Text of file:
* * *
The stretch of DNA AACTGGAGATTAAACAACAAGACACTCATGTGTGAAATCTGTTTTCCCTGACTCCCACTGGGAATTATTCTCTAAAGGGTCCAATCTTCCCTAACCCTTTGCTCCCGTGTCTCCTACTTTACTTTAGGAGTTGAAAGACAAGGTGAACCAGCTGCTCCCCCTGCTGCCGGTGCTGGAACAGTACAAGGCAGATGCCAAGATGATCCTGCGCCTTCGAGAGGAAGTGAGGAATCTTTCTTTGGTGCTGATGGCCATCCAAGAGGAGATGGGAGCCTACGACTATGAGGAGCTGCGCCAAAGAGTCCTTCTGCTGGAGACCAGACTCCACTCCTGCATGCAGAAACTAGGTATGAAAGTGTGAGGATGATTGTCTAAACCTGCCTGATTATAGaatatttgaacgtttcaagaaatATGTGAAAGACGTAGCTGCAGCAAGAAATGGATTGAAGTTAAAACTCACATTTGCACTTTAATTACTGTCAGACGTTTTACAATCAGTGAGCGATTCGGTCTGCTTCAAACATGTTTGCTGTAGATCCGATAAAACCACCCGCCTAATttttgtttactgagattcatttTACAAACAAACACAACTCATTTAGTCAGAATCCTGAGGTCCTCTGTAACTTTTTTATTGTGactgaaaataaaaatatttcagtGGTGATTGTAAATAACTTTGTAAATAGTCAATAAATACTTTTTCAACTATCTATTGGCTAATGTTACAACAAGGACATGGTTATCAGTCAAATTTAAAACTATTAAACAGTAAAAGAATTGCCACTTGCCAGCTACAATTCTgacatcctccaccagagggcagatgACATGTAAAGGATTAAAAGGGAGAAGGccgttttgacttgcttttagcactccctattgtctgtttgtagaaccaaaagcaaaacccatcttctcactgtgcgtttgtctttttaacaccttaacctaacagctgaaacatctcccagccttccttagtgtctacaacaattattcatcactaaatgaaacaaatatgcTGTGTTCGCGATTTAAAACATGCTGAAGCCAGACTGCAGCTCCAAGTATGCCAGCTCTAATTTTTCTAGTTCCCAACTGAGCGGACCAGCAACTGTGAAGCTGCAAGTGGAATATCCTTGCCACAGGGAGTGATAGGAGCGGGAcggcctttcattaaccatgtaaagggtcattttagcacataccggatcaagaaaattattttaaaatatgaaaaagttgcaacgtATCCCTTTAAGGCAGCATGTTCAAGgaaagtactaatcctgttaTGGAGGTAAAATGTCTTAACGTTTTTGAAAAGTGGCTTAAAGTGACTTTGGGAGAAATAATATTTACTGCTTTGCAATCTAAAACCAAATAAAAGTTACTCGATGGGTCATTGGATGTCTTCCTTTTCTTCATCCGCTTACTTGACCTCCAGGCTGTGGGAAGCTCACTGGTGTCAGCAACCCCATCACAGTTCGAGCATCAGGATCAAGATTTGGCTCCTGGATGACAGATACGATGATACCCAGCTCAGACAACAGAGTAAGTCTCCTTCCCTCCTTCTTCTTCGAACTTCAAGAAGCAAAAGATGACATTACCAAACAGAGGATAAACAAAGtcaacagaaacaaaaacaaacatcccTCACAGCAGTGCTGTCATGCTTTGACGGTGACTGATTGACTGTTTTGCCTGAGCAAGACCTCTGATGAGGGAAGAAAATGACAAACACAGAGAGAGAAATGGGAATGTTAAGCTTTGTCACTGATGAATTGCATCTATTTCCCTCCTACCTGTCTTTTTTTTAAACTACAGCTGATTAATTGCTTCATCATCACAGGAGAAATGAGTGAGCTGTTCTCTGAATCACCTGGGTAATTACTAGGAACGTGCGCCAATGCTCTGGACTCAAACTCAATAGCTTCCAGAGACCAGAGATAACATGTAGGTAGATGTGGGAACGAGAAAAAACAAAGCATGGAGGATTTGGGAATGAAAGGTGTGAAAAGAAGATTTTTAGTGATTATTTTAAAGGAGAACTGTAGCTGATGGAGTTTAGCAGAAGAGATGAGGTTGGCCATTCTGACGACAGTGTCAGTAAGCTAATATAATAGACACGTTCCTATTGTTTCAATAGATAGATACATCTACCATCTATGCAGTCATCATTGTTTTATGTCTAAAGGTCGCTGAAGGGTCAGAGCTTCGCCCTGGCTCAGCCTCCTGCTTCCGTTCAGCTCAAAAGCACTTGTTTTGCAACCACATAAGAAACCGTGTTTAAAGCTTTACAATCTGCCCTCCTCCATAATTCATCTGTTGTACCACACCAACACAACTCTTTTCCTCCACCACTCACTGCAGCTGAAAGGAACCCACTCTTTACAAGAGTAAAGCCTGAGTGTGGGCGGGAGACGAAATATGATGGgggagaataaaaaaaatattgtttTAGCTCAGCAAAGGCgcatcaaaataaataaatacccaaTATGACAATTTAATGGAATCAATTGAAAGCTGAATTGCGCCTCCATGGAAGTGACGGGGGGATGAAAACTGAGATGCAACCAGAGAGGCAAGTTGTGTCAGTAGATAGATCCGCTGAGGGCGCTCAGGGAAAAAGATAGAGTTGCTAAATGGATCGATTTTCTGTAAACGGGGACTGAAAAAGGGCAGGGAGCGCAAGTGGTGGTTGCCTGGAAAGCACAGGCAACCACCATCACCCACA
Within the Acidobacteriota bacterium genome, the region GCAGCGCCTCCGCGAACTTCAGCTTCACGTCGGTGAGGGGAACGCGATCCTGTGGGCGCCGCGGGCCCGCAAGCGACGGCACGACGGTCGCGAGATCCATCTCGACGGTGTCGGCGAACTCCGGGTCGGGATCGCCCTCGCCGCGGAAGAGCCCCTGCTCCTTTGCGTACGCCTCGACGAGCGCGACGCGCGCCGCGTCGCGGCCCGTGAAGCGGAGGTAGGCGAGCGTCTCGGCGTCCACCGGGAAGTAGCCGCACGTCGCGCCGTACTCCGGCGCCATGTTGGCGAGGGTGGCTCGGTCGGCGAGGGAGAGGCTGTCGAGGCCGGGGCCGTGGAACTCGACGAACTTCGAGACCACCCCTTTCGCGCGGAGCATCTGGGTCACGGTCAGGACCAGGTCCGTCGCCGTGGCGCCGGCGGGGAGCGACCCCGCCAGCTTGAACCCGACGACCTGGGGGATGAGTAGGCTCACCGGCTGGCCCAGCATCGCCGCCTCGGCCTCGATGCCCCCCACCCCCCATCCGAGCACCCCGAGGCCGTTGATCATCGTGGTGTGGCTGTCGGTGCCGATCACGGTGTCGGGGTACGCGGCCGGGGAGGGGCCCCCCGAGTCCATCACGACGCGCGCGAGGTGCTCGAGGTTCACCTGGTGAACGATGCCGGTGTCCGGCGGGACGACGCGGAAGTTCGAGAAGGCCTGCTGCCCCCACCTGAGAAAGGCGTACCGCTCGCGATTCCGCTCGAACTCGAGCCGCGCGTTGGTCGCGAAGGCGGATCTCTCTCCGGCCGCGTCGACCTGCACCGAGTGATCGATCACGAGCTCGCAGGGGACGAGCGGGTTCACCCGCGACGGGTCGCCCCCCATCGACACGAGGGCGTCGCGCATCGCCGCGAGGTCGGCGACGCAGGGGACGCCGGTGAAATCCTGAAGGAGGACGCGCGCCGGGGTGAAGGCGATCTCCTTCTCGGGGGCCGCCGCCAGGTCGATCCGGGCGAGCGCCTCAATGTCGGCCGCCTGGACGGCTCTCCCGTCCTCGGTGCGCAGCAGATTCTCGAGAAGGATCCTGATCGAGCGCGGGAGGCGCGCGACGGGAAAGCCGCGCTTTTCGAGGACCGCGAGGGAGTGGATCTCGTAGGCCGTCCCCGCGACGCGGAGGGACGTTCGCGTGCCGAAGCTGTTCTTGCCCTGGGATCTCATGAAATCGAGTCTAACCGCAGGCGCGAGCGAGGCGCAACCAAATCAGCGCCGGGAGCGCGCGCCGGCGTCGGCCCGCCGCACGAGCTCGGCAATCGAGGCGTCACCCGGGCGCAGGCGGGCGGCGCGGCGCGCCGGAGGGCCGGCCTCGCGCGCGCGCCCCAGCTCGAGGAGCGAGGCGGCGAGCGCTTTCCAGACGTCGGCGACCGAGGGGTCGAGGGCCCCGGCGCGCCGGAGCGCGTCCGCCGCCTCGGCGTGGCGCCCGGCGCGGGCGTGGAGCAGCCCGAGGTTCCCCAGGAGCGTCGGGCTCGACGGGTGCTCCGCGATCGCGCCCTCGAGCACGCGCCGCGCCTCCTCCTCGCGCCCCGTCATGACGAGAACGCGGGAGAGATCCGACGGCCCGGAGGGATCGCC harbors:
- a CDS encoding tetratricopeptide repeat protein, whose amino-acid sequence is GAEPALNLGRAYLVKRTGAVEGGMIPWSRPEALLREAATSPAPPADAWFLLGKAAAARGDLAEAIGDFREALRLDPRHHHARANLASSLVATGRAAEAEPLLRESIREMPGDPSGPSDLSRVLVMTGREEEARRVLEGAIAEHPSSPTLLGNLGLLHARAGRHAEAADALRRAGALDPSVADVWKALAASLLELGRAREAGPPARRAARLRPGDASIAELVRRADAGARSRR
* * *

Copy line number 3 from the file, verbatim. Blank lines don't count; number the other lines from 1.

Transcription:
- a CDS encoding tetratricopeptide repeat protein, whose amino-acid sequence is GAEPALNLGRAYLVKRTGAVEGGMIPWSRPEALLREAATSPAPPADAWFLLGKAAAARGDLAEAIGDFREALRLDPRHHHARANLASSLVATGRAAEAEPLLRESIREMPGDPSGPSDLSRVLVMTGREEEARRVLEGAIAEHPSSPTLLGNLGLLHARAGRHAEAADALRRAGALDPSVADVWKALAASLLELGRAREAGPPARRAARLRPGDASIAELVRRADAGARSRR